and neither know nor particularly care
at the present moment what the Cu
na rd's and other outsiders plans may
The following is probably what
young Morgan considers sen
sational journalism: 'The Daily Mail
says it understands that there are se
cret clauses in Hie shipping combine's
agreement which will not Ik published
until the realisation of the scheme is
effected. It adds that the American
promoters intend to submit to congress
a new shipping bill permitting vessels
built abroad and owned in the I'nited
States to I brought under the Ameri
can flag. The trust will take over the
entire I'.ritish companies, nearly ajl the
capital being held in the United States.
The French and German lines remain
ing financially independent will ac
quiesce In the proposals or face a tar
The excitement caused by Morgan's
alleged raids upon I'.ritish commerce
is steadily rising, and is stimulated by
the sensational ami alarmist articles
in the half-penny press. Among the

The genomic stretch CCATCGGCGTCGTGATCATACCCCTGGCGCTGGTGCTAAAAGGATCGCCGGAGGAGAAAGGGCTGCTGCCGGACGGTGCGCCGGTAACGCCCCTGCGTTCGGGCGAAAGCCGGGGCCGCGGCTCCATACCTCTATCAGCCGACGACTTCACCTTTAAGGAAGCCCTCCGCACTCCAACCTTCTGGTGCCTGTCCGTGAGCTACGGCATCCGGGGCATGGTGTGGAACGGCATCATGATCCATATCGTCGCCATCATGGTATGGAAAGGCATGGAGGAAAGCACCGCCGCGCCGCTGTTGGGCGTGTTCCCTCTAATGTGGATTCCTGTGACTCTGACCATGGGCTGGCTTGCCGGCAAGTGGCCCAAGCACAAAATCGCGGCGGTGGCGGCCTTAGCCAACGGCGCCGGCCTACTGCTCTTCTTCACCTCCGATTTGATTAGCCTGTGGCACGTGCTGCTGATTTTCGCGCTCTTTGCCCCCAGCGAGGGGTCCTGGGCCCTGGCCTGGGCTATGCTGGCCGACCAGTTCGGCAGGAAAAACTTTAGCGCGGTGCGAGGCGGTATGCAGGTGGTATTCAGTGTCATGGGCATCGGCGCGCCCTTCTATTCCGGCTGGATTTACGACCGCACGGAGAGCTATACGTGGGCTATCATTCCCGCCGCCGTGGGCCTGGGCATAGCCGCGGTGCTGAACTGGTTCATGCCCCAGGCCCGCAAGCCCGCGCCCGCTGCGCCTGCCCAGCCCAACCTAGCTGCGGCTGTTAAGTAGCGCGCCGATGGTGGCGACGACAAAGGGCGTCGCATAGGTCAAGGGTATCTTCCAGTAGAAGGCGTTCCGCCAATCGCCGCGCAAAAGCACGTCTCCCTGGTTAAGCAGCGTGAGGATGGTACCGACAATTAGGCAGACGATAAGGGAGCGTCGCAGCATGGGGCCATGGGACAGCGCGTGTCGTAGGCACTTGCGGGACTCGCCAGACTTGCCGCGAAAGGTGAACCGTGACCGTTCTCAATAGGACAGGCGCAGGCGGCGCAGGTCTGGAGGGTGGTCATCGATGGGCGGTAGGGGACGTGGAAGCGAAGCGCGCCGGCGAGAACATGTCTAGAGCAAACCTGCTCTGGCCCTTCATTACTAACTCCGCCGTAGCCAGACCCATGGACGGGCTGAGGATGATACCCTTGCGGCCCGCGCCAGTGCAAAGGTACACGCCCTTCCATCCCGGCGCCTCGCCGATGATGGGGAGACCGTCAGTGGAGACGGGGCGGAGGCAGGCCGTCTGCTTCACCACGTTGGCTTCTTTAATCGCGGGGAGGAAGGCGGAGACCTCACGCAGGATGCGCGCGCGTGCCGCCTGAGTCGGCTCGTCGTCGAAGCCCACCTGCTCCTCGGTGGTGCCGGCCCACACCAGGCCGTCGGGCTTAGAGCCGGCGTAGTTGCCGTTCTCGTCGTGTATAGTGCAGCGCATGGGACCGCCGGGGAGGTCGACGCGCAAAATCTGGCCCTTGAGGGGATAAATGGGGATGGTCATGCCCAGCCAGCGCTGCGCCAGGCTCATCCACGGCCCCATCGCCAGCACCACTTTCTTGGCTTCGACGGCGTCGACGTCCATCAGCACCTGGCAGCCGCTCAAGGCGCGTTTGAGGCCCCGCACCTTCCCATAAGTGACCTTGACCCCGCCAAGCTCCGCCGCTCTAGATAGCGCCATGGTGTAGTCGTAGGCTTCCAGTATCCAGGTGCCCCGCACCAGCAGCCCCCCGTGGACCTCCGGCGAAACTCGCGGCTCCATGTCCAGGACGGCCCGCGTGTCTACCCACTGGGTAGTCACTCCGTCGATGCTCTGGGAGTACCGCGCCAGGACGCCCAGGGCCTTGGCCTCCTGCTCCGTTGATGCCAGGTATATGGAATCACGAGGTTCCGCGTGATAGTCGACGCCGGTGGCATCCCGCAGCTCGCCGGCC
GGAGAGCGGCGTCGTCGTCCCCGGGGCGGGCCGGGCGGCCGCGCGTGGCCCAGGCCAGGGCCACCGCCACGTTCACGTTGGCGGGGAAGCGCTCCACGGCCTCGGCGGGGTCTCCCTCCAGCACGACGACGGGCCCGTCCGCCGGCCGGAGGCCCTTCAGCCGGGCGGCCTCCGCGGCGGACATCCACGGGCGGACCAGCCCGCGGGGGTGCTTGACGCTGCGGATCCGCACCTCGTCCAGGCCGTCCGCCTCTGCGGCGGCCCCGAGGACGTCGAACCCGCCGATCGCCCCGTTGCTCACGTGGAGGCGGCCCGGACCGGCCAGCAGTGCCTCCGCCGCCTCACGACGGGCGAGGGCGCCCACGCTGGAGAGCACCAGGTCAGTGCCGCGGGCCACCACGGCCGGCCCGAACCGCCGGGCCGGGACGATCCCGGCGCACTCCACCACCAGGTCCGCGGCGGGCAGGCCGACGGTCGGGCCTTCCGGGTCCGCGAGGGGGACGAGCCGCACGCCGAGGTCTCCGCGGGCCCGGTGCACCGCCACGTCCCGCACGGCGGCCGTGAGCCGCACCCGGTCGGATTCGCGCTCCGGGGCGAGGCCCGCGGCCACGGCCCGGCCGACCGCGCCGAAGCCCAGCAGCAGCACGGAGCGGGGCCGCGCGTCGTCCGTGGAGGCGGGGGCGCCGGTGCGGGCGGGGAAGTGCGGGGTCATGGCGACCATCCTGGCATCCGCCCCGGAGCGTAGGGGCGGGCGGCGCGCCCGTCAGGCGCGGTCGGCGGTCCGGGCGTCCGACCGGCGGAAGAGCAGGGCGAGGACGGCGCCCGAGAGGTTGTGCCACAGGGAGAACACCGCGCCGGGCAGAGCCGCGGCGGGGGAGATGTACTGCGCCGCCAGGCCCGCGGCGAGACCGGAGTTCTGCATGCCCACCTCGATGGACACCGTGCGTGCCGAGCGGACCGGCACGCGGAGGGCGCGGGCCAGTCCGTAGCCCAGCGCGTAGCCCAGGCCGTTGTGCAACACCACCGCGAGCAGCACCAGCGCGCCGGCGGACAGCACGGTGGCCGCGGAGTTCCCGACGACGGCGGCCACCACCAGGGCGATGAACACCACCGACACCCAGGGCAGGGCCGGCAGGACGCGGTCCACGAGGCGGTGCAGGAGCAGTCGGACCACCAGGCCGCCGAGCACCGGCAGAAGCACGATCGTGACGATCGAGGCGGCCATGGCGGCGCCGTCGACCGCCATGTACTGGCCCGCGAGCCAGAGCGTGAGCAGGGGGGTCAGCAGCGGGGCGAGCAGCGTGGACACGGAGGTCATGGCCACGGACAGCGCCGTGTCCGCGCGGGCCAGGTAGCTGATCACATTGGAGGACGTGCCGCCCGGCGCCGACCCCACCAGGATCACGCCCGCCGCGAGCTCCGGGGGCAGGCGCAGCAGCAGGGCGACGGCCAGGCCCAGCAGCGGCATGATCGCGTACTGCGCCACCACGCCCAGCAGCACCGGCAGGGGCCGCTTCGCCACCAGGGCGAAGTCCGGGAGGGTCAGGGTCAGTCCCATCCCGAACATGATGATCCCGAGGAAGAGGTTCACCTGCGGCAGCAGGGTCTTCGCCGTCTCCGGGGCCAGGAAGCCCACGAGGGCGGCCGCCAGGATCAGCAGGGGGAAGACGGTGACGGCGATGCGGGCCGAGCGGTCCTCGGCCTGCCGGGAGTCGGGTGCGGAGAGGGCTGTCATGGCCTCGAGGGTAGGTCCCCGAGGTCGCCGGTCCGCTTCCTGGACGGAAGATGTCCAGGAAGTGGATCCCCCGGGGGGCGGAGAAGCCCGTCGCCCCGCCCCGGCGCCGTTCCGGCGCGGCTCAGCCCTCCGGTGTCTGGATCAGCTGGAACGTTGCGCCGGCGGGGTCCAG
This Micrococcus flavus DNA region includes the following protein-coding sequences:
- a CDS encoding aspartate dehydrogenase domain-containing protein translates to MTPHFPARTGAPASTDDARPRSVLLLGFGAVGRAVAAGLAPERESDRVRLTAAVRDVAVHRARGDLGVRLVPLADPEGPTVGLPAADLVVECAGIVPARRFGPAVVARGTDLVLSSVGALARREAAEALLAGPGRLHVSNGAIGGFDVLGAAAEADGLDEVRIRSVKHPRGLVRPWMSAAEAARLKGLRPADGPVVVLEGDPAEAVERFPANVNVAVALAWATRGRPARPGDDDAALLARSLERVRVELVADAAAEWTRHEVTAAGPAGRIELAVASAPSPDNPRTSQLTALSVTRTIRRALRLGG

most abusive names for him is "Pirate
Kidd scuttling the i'.ritish fleet." and
among the most grotesque vagaries is
the theory that when he succeeds in
obtaining a complete mastery over the
trans-Atlantic shipping he will work
ud a corner in food supplies of all
kinds and starve out Kngland.
St. James Fortesque-Flanncry, M. P.,
an associate of Lloyd's anil an ex
president of the Institution of Marine
Kngineers, takes a serious view of the
situation. In the course of an inter
view he sas the present movement is
part of a well-defined scheme in Amer
ican mercantile and naval circles, he
ultimate object of which is to foster
American ship-building. He sees in
the new shi-hui!ding yards important
factors in the fast-maturing project for
enlarging the American navy, which,